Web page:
'Don't Say Gay' Bill Has Its First Legal Challenge

DeSantis says Florida will defeat federal lawsuit
By Bob Cronin,  Newser Staff
Posted Mar 31, 2022 6:50 PM CDT
'Don't Say Gay' Bill Has Its First Legal Challenge
Florida Gov. Ron DeSantis displays the signed Parental Rights in Education, also called the "Don't Say Gay" bill, flanked by elementary school students during a news conference on Monday.   (Douglas R. Clifford/Tampa Bay Times via AP)

Three days after Florida Gov. Ron DeSantis signed restrictions on teaching early elementary students about sexual orientation and gender identity into law, the legislation was challenged in court. A group consisting of advocates for LGBTQ people and parents, students, and a teacher, Politico reports, filed a lawsuit that calls the legislation "an unlawful attempt to stigmatize, silence, and erase LGBTQ people in Florida's public schools." The case, the first challenge of the law, was filed Thursday in federal court in Tallahassee.
"This effort to control young minds through state censorship—and to demean LGBTQ lives by denying their reality—is a grave abuse of power," the suit says, per NPR.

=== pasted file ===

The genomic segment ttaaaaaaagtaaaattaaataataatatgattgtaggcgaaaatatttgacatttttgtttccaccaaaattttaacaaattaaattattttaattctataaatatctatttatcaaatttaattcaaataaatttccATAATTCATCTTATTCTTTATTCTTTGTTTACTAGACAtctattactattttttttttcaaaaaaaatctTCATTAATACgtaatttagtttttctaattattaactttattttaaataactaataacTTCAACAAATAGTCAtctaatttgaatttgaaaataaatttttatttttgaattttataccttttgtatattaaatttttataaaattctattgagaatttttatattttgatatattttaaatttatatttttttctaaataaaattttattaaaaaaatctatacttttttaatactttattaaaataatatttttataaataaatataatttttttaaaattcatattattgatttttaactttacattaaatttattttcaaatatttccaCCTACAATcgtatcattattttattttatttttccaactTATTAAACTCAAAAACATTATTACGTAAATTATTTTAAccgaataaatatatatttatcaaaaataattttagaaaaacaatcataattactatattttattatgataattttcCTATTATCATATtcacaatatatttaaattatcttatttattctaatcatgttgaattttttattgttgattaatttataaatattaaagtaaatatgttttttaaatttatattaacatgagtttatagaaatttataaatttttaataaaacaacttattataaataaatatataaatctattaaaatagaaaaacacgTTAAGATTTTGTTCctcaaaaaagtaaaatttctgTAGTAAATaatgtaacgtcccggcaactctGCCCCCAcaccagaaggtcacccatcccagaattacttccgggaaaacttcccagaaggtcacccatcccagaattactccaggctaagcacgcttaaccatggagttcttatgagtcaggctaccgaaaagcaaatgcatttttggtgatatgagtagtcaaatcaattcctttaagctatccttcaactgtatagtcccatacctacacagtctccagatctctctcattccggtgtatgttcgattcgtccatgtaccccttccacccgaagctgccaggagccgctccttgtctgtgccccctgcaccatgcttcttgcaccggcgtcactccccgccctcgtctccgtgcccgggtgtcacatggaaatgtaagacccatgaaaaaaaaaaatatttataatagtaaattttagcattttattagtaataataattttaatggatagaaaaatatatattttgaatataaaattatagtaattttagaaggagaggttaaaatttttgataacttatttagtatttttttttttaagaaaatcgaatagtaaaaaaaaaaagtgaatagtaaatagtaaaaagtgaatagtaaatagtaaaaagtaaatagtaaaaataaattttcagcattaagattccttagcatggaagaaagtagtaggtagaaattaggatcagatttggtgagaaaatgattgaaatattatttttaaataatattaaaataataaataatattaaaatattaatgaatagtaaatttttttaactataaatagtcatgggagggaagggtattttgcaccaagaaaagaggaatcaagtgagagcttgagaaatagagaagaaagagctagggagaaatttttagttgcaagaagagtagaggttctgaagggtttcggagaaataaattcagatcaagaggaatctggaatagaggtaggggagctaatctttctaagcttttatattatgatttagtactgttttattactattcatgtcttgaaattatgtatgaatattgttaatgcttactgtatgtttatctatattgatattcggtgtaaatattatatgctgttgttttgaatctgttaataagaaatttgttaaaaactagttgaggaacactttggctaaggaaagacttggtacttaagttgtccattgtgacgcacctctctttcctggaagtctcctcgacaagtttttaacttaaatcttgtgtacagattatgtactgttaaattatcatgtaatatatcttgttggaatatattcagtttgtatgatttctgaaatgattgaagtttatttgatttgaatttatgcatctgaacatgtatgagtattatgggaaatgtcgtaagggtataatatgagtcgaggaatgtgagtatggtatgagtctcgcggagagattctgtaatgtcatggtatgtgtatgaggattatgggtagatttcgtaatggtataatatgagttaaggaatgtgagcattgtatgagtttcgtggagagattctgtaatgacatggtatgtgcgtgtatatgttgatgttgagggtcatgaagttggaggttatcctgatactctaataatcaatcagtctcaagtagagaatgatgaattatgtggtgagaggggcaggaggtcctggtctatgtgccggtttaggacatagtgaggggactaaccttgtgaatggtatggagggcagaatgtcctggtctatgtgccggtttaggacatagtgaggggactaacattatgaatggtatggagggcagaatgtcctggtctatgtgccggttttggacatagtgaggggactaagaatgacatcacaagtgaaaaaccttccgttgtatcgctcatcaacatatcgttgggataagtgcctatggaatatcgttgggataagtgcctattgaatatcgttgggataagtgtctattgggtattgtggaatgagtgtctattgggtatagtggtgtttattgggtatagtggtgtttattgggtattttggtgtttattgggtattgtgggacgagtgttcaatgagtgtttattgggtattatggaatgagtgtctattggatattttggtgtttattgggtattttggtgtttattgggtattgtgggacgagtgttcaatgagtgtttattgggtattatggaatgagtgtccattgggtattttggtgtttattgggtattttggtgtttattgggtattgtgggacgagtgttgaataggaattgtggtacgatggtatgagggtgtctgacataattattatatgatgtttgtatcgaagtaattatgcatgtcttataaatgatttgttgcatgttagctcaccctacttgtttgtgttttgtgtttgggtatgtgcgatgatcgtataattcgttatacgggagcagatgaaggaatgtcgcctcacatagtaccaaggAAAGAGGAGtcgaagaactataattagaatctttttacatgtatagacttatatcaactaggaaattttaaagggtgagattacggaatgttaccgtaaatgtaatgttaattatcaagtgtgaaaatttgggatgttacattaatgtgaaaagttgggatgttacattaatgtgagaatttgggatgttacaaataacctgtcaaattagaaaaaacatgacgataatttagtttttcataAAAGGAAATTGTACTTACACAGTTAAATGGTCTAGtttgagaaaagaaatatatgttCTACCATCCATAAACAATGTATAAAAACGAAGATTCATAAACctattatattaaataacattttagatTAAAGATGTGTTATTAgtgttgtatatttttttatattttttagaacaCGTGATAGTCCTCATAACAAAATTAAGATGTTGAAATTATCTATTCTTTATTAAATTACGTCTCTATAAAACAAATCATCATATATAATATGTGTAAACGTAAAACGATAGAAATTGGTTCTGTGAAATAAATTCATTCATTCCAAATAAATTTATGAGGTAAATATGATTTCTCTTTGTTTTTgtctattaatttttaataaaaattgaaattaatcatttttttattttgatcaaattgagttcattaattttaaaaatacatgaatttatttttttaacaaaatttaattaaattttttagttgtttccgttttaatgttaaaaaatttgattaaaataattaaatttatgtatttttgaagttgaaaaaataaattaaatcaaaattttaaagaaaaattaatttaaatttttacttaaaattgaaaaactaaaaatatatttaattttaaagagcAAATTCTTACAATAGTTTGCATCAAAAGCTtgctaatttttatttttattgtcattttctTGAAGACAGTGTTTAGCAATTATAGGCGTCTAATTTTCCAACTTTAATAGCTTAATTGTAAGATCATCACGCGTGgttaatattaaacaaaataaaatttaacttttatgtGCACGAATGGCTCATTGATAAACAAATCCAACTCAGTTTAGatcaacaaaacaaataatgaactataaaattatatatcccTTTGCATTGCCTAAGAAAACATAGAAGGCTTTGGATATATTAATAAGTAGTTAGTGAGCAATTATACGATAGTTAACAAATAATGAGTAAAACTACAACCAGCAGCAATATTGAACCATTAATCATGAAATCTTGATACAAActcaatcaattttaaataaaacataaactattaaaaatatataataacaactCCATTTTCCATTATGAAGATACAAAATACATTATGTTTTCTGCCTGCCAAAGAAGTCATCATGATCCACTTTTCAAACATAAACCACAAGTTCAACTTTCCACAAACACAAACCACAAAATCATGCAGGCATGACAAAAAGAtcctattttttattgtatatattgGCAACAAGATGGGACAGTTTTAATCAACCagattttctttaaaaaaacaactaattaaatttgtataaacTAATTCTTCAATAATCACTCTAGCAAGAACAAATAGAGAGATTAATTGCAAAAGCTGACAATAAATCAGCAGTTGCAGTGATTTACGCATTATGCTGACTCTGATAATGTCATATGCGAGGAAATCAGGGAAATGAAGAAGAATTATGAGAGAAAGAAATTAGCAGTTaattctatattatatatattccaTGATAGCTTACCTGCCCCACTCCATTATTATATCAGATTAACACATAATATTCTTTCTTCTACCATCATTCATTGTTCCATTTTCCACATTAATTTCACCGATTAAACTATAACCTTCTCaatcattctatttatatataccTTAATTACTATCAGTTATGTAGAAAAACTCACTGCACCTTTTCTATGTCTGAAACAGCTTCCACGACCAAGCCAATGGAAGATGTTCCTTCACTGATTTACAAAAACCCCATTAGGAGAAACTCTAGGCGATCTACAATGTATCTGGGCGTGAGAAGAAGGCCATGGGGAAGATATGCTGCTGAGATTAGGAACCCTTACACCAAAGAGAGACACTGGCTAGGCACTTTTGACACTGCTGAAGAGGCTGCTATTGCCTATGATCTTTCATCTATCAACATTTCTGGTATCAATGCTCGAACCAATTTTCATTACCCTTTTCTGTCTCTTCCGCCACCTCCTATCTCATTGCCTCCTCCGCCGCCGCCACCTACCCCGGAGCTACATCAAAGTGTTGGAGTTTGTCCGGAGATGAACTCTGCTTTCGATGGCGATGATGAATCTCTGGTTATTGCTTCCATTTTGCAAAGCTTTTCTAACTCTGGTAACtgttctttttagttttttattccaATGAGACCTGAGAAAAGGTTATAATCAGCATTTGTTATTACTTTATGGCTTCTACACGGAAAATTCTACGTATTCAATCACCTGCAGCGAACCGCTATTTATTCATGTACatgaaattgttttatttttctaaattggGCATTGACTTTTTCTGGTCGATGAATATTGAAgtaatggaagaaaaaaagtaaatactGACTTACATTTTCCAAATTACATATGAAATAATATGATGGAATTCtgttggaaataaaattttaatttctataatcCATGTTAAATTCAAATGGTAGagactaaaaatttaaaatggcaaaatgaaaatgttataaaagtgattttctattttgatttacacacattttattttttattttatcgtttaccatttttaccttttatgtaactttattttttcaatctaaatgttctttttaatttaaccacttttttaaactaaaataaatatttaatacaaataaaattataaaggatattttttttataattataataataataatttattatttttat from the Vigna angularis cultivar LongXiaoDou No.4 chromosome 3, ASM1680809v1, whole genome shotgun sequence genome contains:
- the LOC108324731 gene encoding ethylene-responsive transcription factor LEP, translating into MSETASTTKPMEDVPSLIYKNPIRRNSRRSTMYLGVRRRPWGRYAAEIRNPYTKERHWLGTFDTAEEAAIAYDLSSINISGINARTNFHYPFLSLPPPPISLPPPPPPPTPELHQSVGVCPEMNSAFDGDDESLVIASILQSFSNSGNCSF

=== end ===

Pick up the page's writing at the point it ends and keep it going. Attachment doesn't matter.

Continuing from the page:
As defendants, the suit names DeSantis, the state Department of Education, the state Board of Education, state education officials, and certain local school boards. It was brought on behalf of the groups Equality Florida and Family Equality and local school parties, seeking to prevent the new law from taking effect. "We are going to defend this vigorously," DeSantis said at a press conference on Thursday. "We'll be successful on that." The suit attacks the law as vague, saying that "nobody knows exactly what the statutory language covers."

The governor and other Republicans supporting the measure have argued that children should learn about sexual orientation and gender identity from their parents, not teachers. In a statement announcing the filing, Dan and Brent VanTice, parents of two first-grade students, said, "Already, our children have told us that they are afraid that they will not be able to talk about their family at school." The filing says "the subordination and erasure of LGBTQ life that H.B. 1557 seeks to achieve has already begun—and it has already imposed concrete harms on countless children and families in Florida." (More Don't Say Gay bill stories.)

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